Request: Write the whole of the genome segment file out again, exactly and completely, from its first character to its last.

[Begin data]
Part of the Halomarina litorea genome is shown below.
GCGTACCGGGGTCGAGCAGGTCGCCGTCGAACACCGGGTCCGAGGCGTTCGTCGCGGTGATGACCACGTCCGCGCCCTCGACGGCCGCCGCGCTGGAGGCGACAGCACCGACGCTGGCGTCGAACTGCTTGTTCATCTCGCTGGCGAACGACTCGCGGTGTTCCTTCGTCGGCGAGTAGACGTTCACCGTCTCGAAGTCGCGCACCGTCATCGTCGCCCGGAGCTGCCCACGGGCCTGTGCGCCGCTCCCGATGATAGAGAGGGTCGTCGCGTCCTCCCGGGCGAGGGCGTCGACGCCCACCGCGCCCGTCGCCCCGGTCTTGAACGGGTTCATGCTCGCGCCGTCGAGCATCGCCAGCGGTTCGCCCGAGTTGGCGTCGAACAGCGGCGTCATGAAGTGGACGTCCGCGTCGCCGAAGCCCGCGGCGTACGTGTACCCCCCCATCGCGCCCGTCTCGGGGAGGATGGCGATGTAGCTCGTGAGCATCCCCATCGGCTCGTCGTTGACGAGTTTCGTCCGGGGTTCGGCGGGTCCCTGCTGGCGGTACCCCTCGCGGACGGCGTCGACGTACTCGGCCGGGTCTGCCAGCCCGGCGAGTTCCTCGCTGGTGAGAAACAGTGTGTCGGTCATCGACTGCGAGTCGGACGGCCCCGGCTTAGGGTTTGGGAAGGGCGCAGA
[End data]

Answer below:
Part of the Halomarina litorea genome is shown below.
GCGTACCGGGGTCGAGCAGGTCGCCGTCGAACACCGGGTCCGAGGCGTTCGTCGCGGTGATGACCACGTCCGCGCCCTCGACGGCCGCCGCGCTGGAGGCGACAGCACCGACGCTGGCGTCGAACTGCTTGTTCATCTCGCTGGCGAACGACTCGCGGTGTTCCTTCGTCGGCGAGTAGACGTTCACCGTCTCGAAGTCGCGCACCGTCATCGTCGCCCGGAGCTGCCCACGGGCCTGTGCGCCGCTCCCGATGATAGAGAGGGTCGTCGCGTCCTCCCGGGCGAGGGCGTCGACGCCCACCGCGCCCGTCGCCCCGGTCTTGAACGGGTTCATGCTCGCGCCGTCGAGCATCGCCAGCGGTTCGCCCGAGTTGGCGTCGAACAGCGGCGTCATGAAGTGGACGTCCGCGTCGCCGAAGCCCGCGGCGTACGTGTACCCCCCCATCGCGCCCGTCTCGGGGAGGATGGCGATGTAGCTCGTGAGCATCCCCATCGGCTCGTCGTTGACGAGTTTCGTCCGGGGTTCGGCGGGTCCCTGCTGGCGGTACCCCTCGCGGACGGCGTCGACGTACTCGGCCGGGTCTGCCAGCCCGGCGAGTTCCTCGCTGGTGAGAAACAGTGTGTCGGTCATCGACTGCGAGTCGGACGGCCCCGGCTTAGGGTTTGGGAAGGGCGCAGA